CPCP: Mental Health, Mental Capacity, And Abortion by Medical Student Colette Gnade

Coming at you with yet another outstanding Clinical Problems in Consultation Psychiatry (CPCP) by a medical student. This one is on a topic much in the news lately in Iowa–mental health and decisional capacity as they relate to abortions. Colette Gnade, a senior medical student heading for a residency in Ob-Gyn, dug into the literature on this one and came up with a very enlightening presentation.

Recall that a big impetus to this instance of practice-based learning and improvement is partly driven by the recent news of Iowa Legislature Bill SF 26, “A bill for an act establishing a civil cause of action for physical injury or emotional distress resulting from an abortion,”which would allow a woman to file a medical malpractice lawsuit on the basis of emotional or mental distress at any time following an abortion. The Iowa Medical Society and many others are opposed to it and there are many groups in favor of it. The timing apparently coincides with an Iowa Republican Representative introducing a bill in Congress that would constitute a total abortion ban on a federal level.

One news item from the Globe Gazette carried the main idea, published in the Globe Gazette online Jan 17, 2017, “Abortion change would allow claim for mental damage,” by Rod Boshart. SF 26 is a bill introduced by Mark Chelgren, R-Ottumwa on 1/10/2017. Recall my comments that it probably would have a chilling effect on consulting psychiatrists who might also be named as defendants at some later date at any time with no statute of limitations after an elective abortion if they provided decisional capacity assessment consultations in this setting. Psychiatric consultants are probably asked to assist in this regard although there are no data on how often, according to Morris et al (Morris K, Savell K, Ryan CJ. Psychiatrists and termination of pregnancy: Clinical, legal and ethical aspects. Australian & New Zealand J of Psych. 46 (1); 18-27. 2012).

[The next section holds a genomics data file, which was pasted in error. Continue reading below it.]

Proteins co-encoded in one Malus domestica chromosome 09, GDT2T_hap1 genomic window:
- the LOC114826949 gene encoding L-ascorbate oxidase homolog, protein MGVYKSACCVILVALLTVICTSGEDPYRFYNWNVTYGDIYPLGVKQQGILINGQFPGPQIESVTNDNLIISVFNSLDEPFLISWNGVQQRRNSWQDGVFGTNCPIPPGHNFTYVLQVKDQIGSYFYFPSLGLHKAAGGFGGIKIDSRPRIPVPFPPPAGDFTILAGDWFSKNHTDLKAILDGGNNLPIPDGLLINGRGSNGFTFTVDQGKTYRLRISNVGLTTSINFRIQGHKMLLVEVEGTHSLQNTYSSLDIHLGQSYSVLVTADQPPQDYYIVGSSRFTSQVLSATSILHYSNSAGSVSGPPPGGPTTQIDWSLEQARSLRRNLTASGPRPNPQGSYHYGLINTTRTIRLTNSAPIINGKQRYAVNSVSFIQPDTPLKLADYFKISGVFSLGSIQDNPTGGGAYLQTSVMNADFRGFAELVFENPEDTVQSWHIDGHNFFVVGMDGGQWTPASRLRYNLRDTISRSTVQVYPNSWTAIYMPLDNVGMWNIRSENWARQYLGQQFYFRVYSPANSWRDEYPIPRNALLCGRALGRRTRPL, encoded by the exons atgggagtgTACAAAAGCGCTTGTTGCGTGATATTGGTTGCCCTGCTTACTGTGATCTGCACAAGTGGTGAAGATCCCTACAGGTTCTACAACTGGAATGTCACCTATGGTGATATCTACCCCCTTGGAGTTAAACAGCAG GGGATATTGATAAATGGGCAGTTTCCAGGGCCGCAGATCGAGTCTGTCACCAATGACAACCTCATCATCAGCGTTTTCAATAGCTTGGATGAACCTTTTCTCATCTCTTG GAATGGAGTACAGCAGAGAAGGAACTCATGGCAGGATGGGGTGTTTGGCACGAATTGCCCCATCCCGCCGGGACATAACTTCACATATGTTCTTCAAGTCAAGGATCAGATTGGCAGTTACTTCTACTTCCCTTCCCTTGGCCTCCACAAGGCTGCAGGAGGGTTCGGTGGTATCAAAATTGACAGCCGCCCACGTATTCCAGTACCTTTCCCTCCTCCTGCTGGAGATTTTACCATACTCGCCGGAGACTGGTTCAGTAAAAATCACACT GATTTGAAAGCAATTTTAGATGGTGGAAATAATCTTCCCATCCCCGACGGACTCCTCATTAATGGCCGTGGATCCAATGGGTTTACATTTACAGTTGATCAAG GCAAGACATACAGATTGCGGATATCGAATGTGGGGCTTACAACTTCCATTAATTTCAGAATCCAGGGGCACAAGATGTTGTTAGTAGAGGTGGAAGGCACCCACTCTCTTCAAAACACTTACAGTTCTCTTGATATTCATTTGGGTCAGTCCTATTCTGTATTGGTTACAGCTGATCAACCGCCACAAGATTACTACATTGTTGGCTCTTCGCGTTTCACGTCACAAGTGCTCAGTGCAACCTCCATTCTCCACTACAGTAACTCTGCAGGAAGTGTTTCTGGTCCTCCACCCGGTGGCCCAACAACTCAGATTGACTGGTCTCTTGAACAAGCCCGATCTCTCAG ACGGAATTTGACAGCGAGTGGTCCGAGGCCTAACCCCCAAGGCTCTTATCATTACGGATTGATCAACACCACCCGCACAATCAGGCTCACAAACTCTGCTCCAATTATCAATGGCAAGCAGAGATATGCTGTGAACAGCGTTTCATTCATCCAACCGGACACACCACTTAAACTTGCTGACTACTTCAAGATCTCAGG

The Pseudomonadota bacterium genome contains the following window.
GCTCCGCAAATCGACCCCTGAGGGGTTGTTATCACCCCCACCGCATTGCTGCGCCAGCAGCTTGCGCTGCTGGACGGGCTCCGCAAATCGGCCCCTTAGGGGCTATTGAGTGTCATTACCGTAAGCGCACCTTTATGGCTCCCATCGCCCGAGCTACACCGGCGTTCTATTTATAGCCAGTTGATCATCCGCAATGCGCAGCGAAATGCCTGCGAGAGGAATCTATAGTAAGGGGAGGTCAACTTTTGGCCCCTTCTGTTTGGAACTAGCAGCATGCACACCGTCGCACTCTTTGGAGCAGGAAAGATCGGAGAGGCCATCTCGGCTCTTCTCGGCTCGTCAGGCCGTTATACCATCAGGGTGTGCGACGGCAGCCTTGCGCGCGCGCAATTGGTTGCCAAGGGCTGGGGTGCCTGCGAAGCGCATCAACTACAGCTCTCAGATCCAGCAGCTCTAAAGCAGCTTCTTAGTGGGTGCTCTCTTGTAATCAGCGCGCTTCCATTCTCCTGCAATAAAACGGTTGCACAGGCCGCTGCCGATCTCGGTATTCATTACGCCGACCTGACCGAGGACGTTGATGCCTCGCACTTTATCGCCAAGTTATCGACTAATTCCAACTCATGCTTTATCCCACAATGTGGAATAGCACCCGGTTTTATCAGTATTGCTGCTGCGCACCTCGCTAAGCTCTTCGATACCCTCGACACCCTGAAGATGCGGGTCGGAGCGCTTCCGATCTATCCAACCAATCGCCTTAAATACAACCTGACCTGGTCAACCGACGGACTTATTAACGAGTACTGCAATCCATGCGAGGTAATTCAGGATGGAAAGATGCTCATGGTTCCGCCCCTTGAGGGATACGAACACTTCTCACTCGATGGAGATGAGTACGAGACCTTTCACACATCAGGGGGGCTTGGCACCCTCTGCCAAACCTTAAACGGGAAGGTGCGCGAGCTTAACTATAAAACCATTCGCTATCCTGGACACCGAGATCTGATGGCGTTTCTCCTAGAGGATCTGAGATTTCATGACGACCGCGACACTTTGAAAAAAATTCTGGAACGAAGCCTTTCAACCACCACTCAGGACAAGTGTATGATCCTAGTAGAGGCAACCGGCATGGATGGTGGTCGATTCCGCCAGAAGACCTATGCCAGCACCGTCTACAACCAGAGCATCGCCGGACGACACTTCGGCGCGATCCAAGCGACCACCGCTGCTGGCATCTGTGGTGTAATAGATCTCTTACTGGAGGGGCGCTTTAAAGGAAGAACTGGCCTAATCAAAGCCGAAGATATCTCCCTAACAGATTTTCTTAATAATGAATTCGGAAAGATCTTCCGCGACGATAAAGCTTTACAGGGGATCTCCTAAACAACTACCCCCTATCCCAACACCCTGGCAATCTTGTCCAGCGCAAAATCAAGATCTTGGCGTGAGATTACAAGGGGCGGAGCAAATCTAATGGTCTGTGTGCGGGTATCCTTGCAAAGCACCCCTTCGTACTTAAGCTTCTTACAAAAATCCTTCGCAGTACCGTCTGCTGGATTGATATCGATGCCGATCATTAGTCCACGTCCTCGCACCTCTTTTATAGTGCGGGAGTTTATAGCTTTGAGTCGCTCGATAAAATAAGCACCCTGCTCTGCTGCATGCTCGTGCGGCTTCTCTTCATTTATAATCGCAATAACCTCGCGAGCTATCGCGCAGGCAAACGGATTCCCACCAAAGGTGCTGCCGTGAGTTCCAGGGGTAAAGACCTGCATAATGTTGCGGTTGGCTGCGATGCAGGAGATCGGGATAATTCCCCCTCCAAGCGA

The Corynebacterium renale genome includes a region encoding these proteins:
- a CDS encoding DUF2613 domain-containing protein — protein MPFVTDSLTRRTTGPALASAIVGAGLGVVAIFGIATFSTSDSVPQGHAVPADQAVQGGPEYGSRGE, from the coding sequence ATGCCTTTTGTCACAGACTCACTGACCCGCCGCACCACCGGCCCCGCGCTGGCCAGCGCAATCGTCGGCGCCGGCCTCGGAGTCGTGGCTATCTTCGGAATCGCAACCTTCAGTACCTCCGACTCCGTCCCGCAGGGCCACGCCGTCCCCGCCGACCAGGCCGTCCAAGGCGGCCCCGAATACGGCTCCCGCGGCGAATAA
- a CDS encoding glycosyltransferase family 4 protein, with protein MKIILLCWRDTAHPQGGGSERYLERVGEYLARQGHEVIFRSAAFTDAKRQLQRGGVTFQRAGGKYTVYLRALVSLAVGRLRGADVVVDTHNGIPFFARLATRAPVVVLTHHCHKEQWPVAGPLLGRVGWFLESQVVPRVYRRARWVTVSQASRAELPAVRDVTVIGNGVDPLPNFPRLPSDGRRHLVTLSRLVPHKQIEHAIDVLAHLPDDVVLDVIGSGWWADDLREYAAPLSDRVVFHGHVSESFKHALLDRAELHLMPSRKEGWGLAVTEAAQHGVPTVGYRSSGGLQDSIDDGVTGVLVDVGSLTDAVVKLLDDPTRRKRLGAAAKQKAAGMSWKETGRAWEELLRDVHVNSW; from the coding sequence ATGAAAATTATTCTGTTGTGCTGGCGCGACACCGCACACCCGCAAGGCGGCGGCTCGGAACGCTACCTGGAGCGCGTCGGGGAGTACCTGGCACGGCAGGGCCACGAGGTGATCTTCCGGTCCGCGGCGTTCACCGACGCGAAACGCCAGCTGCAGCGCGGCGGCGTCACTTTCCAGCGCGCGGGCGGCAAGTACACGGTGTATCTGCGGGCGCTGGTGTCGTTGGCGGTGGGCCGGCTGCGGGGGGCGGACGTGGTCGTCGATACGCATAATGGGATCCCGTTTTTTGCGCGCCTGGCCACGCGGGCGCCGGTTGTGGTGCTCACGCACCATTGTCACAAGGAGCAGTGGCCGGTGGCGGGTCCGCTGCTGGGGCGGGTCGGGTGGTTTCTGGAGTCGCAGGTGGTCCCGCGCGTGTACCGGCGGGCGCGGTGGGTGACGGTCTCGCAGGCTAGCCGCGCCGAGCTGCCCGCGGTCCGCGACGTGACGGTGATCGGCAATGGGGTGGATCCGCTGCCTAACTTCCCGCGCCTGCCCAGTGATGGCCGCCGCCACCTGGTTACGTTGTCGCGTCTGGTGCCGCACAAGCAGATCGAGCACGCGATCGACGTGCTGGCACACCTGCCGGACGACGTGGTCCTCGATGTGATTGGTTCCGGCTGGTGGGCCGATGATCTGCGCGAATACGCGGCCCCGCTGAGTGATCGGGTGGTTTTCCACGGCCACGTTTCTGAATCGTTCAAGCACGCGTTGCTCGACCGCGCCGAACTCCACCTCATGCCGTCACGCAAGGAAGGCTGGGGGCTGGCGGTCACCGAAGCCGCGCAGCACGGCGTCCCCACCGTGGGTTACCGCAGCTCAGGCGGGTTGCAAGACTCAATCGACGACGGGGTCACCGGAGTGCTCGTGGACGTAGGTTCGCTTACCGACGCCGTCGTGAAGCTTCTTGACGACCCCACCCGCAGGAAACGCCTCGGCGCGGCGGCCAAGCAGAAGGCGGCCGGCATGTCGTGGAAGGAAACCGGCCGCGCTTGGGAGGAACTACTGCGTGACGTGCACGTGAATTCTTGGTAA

There probably are not a large number of psychiatric consultants willing and able to conduct these kinds of decisional capacity assessments although we’re often asked to assist in the context of other issues such as refusing surgical procedures and leaving against the hospital Against Medical Advice (AMA). Generally, psychiatrists are more familiar with how neuropsychiatric illness can substantially influence medical decision-making.

According to Morris et al, “Routine psychiatric assessment of capacity for termination of pregnancy is unnecessary.” However, there can be emotional distress and agitated behavior about abortion which can raise the Ob-Gyn physician’s concern for an underlying psychiatric illness, such as severe depression. Further, in this politically complex and highly adversarial climate in which laws are being proposed that may lead to physicians feeling more threatened than usual, there may be a reduced threshold for requesting psychiatric consultation.

Colette also summarized the latest medical evidence which tends to cast doubt on the idea that having an abortion causes long-lasting psychological distress and in fact may support the hypothesis that being denied abortion may be more troubling to women (Biggs, MA, Upadhyay UD, McCulloch CE, Foster DG. Women’s Mental Health and Well-being 5 years After Receiving or Being Denied an Abortion: A Prospective, Longitudinal Cohort Study. JAMA Psychiatry. Dec 2016. doi:10.1001/jamapsychiatry.2016.3478).

In order to be helpful as consultants in this context, psychiatrists need to be familiar with the laws governing pregnancy terminations in their jurisdiction. It’s also important to be aware that some psychiatrists will hold a conscientious objection to abortion, which could be dealt with by referring the patient to another psychiatrist–if the objector is willing to do so.

It’s understandable why Ob-Gyn physicians might feel more comfortable calling on psychiatric consultants in these situations. However, as Morris et al point out: “…there are potential pitfalls to be aware of, including the difficulty of predicting future mental health, the limitations of the research on psychiatric sequelae of termination, and the lack of clarity about what a danger to mental health might encompass.” This is something legislators would also do well to consider.

I’m very lucky to have such talented medical students and residents working with me. A lot of my colleagues don’t have that luxury. They are my copilots, not my minions.



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